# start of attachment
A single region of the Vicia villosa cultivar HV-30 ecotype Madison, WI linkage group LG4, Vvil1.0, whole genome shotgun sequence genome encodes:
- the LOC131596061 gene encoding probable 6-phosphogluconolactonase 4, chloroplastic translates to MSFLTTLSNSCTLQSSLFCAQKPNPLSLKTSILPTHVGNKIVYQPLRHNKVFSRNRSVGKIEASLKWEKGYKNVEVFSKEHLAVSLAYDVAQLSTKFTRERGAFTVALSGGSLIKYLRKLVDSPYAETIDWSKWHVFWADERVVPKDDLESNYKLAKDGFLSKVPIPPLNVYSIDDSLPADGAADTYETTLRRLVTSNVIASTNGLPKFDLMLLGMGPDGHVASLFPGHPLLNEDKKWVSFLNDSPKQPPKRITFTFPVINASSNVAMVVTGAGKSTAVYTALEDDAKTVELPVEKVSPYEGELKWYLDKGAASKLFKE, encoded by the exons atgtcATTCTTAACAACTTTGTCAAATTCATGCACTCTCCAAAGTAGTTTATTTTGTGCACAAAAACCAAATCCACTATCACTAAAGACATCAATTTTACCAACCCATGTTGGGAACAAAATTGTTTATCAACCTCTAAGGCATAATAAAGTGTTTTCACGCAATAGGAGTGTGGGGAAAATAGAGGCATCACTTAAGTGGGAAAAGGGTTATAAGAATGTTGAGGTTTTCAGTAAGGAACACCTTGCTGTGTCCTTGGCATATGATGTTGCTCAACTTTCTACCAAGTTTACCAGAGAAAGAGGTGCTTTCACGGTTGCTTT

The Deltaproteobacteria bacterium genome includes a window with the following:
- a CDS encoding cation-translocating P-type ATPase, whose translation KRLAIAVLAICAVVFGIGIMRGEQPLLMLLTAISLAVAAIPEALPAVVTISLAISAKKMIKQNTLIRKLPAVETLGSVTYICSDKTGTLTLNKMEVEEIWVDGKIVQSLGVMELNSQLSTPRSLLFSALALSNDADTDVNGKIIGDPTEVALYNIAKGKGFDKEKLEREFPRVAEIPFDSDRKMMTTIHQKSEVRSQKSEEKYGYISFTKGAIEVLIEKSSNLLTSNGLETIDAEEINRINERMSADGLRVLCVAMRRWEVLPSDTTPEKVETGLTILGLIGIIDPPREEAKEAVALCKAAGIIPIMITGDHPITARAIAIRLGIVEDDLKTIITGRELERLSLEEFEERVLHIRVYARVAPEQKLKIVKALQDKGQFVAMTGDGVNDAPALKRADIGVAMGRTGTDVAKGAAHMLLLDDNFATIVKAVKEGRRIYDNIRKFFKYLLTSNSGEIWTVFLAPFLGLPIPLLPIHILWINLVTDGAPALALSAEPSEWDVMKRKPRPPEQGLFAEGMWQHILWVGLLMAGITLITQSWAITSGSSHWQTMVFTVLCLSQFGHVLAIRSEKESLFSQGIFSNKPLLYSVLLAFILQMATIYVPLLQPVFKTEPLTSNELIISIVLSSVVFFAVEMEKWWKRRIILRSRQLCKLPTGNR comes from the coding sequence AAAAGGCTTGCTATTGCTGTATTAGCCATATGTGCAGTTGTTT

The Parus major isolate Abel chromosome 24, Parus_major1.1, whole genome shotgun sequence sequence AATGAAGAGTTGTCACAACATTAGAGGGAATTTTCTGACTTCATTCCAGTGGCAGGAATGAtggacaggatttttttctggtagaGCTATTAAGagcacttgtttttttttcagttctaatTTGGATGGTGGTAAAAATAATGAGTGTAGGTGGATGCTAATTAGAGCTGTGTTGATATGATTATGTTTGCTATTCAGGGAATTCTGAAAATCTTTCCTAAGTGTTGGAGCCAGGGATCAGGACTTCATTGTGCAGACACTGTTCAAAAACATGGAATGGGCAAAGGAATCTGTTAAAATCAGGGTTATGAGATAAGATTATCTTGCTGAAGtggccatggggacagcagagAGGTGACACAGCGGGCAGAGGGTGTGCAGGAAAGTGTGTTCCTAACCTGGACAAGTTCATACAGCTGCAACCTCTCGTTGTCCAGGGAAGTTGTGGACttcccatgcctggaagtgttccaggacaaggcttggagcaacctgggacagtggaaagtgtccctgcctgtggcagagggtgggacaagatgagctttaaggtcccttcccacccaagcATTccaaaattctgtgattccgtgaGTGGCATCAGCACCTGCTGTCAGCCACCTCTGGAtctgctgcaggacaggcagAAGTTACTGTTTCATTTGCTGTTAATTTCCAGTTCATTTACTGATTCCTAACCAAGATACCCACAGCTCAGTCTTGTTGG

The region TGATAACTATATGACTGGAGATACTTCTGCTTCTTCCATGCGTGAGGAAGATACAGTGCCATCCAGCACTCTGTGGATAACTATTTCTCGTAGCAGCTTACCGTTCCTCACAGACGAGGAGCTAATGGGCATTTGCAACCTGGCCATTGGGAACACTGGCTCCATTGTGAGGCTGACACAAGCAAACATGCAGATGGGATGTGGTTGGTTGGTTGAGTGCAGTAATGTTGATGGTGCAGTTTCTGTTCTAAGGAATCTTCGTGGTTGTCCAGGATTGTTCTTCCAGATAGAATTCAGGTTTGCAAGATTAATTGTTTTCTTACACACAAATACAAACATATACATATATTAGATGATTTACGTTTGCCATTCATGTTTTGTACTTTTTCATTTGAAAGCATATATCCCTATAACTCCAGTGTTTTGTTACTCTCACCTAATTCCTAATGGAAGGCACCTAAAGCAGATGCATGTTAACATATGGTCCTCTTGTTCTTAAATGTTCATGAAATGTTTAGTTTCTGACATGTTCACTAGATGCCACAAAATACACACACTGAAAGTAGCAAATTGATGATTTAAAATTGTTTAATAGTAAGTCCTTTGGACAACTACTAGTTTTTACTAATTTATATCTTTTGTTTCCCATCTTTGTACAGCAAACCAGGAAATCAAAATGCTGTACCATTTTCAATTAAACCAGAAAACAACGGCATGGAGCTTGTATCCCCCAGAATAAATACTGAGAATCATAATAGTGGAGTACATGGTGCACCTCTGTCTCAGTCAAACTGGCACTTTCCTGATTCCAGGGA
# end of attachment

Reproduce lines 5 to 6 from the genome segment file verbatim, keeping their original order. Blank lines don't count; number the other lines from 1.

The Parus major isolate Abel chromosome 24, Parus_major1.1, whole genome shotgun sequence sequence AATGAAGAGTTGTCACAACATTAGAGGGAATTTTCTGACTTCATTCCAGTGGCAGGAATGAtggacaggatttttttctggtagaGCTATTAAGagcacttgtttttttttcagttctaatTTGGATGGTGGTAAAAATAATGAGTGTAGGTGGATGCTAATTAGAGCTGTGTTGATATGATTATGTTTGCTATTCAGGGAATTCTGAAAATCTTTCCTAAGTGTTGGAGCCAGGGATCAGGACTTCATTGTGCAGACACTGTTCAAAAACATGGAATGGGCAAAGGAATCTGTTAAAATCAGGGTTATGAGATAAGATTATCTTGCTGAAGtggccatggggacagcagagAGGTGACACAGCGGGCAGAGGGTGTGCAGGAAAGTGTGTTCCTAACCTGGACAAGTTCATACAGCTGCAACCTCTCGTTGTCCAGGGAAGTTGTGGACttcccatgcctggaagtgttccaggacaaggcttggagcaacctgggacagtggaaagtgtccctgcctgtggcagagggtgggacaagatgagctttaaggtcccttcccacccaagcATTccaaaattctgtgattccgtgaGTGGCATCAGCACCTGCTGTCAGCCACCTCTGGAtctgctgcaggacaggcagAAGTTACTGTTTCATTTGCTGTTAATTTCCAGTTCATTTACTGATTCCTAACCAAGATACCCACAGCTCAGTCTTGTTGG

The region TGATAACTATATGACTGGAGATACTTCTGCTTCTTCCATGCGTGAGGAAGATACAGTGCCATCCAGCACTCTGTGGATAACTATTTCTCGTAGCAGCTTACCGTTCCTCACAGACGAGGAGCTAATGGGCATTTGCAACCTGGCCATTGGGAACACTGGCTCCATTGTGAGGCTGACACAAGCAAACATGCAGATGGGATGTGGTTGGTTGGTTGAGTGCAGTAATGTTGATGGTGCAGTTTCTGTTCTAAGGAATCTTCGTGGTTGTCCAGGATTGTTCTTCCAGATAGAATTCAGGTTTGCAAGATTAATTGTTTTCTTACACACAAATACAAACATATACATATATTAGATGATTTACGTTTGCCATTCATGTTTTGTACTTTTTCATTTGAAAGCATATATCCCTATAACTCCAGTGTTTTGTTACTCTCACCTAATTCCTAATGGAAGGCACCTAAAGCAGATGCATGTTAACATATGGTCCTCTTGTTCTTAAATGTTCATGAAATGTTTAGTTTCTGACATGTTCACTAGATGCCACAAAATACACACACTGAAAGTAGCAAATTGATGATTTAAAATTGTTTAATAGTAAGTCCTTTGGACAACTACTAGTTTTTACTAATTTATATCTTTTGTTTCCCATCTTTGTACAGCAAACCAGGAAATCAAAATGCTGTACCATTTTCAATTAAACCAGAAAACAACGGCATGGAGCTTGTATCCCCCAGAATAAATACTGAGAATCATAATAGTGGAGTACATGGTGCACCTCTGTCTCAGTCAAACTGGCACTTTCCTGATTCCAGGGA